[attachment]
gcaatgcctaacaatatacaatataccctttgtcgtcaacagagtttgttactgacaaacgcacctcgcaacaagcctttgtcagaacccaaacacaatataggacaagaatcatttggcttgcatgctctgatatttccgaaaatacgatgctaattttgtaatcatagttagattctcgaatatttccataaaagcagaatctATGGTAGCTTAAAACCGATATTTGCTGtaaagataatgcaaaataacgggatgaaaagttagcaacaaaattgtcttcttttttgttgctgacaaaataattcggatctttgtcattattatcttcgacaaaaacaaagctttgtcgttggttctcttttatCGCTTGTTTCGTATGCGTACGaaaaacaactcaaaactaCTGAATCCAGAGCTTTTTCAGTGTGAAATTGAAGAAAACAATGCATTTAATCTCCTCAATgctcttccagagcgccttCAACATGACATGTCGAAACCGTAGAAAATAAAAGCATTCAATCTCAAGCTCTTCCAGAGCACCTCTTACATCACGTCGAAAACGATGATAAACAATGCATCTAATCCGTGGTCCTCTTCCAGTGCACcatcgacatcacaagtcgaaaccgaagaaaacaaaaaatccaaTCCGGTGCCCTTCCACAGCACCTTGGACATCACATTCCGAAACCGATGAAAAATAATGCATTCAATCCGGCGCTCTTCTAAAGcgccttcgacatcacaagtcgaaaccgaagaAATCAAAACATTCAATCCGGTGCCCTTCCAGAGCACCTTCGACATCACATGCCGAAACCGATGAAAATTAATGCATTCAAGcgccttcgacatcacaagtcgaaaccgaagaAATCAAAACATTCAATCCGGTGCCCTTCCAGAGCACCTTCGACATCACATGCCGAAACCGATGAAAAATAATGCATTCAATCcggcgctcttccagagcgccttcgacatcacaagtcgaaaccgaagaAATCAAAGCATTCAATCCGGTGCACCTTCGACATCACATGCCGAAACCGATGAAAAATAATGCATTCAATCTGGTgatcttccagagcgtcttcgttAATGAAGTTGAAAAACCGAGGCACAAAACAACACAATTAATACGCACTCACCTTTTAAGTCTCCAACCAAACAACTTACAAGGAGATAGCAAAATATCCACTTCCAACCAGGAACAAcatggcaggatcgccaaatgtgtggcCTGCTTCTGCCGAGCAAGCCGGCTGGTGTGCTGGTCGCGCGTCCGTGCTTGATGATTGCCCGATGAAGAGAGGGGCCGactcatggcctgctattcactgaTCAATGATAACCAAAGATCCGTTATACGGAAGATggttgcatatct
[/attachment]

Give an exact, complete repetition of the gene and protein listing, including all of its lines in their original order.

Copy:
gcaatgcctaacaatatacaatataccctttgtcgtcaacagagtttgttactgacaaacgcacctcgcaacaagcctttgtcagaacccaaacacaatataggacaagaatcatttggcttgcatgctctgatatttccgaaaatacgatgctaattttgtaatcatagttagattctcgaatatttccataaaagcagaatctATGGTAGCTTAAAACCGATATTTGCTGtaaagataatgcaaaataacgggatgaaaagttagcaacaaaattgtcttcttttttgttgctgacaaaataattcggatctttgtcattattatcttcgacaaaaacaaagctttgtcgttggttctcttttatCGCTTGTTTCGTATGCGTACGaaaaacaactcaaaactaCTGAATCCAGAGCTTTTTCAGTGTGAAATTGAAGAAAACAATGCATTTAATCTCCTCAATgctcttccagagcgccttCAACATGACATGTCGAAACCGTAGAAAATAAAAGCATTCAATCTCAAGCTCTTCCAGAGCACCTCTTACATCACGTCGAAAACGATGATAAACAATGCATCTAATCCGTGGTCCTCTTCCAGTGCACcatcgacatcacaagtcgaaaccgaagaaaacaaaaaatccaaTCCGGTGCCCTTCCACAGCACCTTGGACATCACATTCCGAAACCGATGAAAAATAATGCATTCAATCCGGCGCTCTTCTAAAGcgccttcgacatcacaagtcgaaaccgaagaAATCAAAACATTCAATCCGGTGCCCTTCCAGAGCACCTTCGACATCACATGCCGAAACCGATGAAAATTAATGCATTCAAGcgccttcgacatcacaagtcgaaaccgaagaAATCAAAACATTCAATCCGGTGCCCTTCCAGAGCACCTTCGACATCACATGCCGAAACCGATGAAAAATAATGCATTCAATCcggcgctcttccagagcgccttcgacatcacaagtcgaaaccgaagaAATCAAAGCATTCAATCCGGTGCACCTTCGACATCACATGCCGAAACCGATGAAAAATAATGCATTCAATCTGGTgatcttccagagcgtcttcgttAATGAAGTTGAAAAACCGAGGCACAAAACAACACAATTAATACGCACTCACCTTTTAAGTCTCCAACCAAACAACTTACAAGGAGATAGCAAAATATCCACTTCCAACCAGGAACAAcatggcaggatcgccaaatgtgtggcCTGCTTCTGCCGAGCAAGCCGGCTGGTGTGCTGGTCGCGCGTCCGTGCTTGATGATTGCCCGATGAAGAGAGGGGCCGactcatggcctgctattcactgaTCAATGATAACCAAAGATCCGTTATACGGAAGATggttgcatatct